• Merely adding a famous example, where the (once) unusual is used in the cause of humour. Aug 5, 2020 at 15:19
  • @EdwinAshworth Fair do's. And a Marx Brothers quote can never be superfluous!
    – BoldBen
    Aug 6, 2020 at 15:47

As a non-native speaker, I don't see Brown for brown a challenge as long as I am clearly aware that there is a person named Brown in the context. From my own experience, there is another explanation for why proper nouns are difficult to understand in a conversation.

I believe very few non-native English speakers will fail to recognoize New York or London in a conversation, but the same cannot be said of Baltimore or Norfolk. The reason is that when we read proper nouns in a passage, we can instantly recognize them by the captal letters and tend to skip the pronunciation instinctively because we know we will not have any trouble in understanding the context without knowing the sounds of the proper nouns(especially many of them sound weird). As a result, we usually pretend to know these words but we have never managed to read them aloud. When it comes to listening, we are likely to find ourselves unable to decipher the pronuciations of these proper nouns and easily confuse them with other common words and we will soon totally get lost in the conversation as the missing words stacking up.

See? Basically the difficulty in identifying the proper nouns in a speech is more due to our unfamiliarity with their pronunciations. We just can't match the sound we hear with a right word in our mind. It explains why we rarely get confused with those most popular place names like New York or London. Frankly speaking, Baltimore and Norfolk are not that obscure in print for most non-native English speakers but I bet only a small bunch of them are able to pronounciate them in the correct way.

Speaking of the proper nouns in my own language, I believe we keep them in a separate category in the memory with both pronunciation and meaning records. Especially for those borrowed words from foreign languages, we will coin a new word in our own language with similar sounds that we are more familiar with. Therefore, when we hear the pronunciation in our own language, the right word will automatically spring to our mind. That is why we don't have the same problem in our own language.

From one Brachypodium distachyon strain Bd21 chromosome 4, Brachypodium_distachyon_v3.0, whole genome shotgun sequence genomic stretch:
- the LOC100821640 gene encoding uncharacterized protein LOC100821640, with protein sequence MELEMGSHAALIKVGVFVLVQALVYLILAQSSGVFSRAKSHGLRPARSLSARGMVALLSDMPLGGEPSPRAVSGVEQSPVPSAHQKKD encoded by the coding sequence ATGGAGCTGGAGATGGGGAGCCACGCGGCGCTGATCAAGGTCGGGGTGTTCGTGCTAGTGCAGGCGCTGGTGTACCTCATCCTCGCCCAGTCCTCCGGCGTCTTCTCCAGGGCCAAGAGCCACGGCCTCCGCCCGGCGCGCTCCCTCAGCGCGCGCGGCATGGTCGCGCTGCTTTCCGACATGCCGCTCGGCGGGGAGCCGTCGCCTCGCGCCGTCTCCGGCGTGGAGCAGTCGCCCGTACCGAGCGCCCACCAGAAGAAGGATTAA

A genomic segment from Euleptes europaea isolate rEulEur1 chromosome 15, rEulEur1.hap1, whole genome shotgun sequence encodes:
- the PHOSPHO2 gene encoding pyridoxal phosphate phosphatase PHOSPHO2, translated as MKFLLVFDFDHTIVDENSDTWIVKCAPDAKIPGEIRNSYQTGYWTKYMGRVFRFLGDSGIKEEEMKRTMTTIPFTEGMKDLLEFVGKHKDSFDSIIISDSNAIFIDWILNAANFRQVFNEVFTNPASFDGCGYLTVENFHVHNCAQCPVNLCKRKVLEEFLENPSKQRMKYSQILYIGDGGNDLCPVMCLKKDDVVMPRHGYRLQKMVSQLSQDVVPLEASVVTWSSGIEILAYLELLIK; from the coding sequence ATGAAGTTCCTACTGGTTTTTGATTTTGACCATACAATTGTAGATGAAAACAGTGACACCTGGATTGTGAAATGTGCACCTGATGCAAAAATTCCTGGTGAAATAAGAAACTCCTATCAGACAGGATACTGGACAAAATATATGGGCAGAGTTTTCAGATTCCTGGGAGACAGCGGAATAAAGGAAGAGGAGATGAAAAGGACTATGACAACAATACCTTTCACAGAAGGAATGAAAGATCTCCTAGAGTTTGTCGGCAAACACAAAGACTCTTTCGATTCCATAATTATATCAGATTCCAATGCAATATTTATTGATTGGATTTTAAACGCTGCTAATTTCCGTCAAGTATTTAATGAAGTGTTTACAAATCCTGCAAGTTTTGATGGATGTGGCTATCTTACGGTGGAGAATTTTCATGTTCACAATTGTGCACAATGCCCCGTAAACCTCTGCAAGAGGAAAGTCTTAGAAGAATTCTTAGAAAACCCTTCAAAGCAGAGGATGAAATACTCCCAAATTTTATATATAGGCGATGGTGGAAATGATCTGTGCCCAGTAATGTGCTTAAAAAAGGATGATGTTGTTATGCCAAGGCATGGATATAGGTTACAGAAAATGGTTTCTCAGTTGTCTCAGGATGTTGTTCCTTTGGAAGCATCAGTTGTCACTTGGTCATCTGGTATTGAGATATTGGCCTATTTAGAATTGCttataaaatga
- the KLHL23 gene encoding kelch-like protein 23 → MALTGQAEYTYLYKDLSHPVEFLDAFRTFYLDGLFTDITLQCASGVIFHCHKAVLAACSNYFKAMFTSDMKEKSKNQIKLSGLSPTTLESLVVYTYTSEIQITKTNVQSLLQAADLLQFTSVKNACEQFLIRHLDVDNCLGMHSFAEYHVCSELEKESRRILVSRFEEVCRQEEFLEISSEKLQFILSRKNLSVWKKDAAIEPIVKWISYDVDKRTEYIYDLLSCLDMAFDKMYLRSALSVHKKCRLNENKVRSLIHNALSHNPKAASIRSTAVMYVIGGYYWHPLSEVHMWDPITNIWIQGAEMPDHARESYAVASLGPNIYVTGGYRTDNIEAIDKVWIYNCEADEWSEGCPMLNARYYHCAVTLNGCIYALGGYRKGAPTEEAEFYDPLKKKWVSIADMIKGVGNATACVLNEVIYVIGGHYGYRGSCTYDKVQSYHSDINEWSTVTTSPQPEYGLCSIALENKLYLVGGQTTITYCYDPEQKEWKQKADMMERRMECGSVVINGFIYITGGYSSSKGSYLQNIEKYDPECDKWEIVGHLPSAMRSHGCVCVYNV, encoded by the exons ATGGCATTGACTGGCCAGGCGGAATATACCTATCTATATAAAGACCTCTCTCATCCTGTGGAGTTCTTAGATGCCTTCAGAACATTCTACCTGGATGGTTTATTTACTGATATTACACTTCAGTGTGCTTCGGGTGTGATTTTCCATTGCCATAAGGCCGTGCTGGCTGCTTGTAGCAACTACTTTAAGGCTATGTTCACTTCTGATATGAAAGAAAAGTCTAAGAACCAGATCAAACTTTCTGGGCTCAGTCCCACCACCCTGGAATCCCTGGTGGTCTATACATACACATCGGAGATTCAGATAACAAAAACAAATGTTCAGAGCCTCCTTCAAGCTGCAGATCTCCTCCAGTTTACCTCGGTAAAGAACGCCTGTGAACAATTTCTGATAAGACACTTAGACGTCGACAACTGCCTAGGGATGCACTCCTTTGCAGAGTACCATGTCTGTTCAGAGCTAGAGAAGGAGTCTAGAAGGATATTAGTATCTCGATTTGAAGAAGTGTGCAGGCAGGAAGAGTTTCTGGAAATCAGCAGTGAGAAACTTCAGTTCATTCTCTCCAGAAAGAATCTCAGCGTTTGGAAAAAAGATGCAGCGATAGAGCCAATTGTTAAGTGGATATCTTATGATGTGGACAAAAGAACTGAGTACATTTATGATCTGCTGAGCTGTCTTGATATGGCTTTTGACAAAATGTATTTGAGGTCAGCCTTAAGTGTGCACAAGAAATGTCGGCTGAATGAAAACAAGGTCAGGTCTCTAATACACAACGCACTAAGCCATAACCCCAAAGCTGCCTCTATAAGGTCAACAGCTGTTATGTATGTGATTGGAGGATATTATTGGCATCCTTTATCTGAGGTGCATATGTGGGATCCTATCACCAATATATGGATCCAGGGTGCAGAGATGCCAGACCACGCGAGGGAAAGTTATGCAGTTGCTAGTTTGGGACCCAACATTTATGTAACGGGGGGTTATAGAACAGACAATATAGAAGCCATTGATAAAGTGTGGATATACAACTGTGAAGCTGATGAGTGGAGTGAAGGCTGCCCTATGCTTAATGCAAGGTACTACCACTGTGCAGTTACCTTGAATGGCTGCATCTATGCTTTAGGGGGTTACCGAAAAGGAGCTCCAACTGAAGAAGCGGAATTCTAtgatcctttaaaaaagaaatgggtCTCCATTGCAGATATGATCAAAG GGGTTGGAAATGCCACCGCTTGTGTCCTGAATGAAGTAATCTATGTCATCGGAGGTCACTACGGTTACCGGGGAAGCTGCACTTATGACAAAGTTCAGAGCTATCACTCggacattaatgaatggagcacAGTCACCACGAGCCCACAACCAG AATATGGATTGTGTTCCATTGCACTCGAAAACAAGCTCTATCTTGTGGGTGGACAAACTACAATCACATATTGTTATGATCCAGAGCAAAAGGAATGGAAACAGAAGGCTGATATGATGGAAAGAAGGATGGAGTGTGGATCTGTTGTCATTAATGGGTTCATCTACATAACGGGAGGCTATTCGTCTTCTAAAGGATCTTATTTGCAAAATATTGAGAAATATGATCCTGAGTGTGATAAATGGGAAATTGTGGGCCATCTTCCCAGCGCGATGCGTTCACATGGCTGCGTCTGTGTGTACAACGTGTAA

In a nutshell, I suggest you familiarize the backgroud information before the conversation and I hope it is of help.

  • Thanks I think your point makes sense.
    – roland luo
    Aug 4, 2020 at 22:17
  • I didn't understand from the question that Roland is having difficulty with the pronunciation, rather that he is having difficulty identifying which words are proper nouns when listening to speech. Pronunciation of proper nouns often differs between dialects of English and they are often pronounced differently even by speakers of the same dialect. For example in the US the names of the states of Kansas and Arkansas look the same but are pronounced differently and in the UK some native inhabitants of Shrewsbury call it "Shrosbry" but others pronounce it as it is written. It's a minefield.
    – BoldBen
    Aug 5, 2020 at 1:59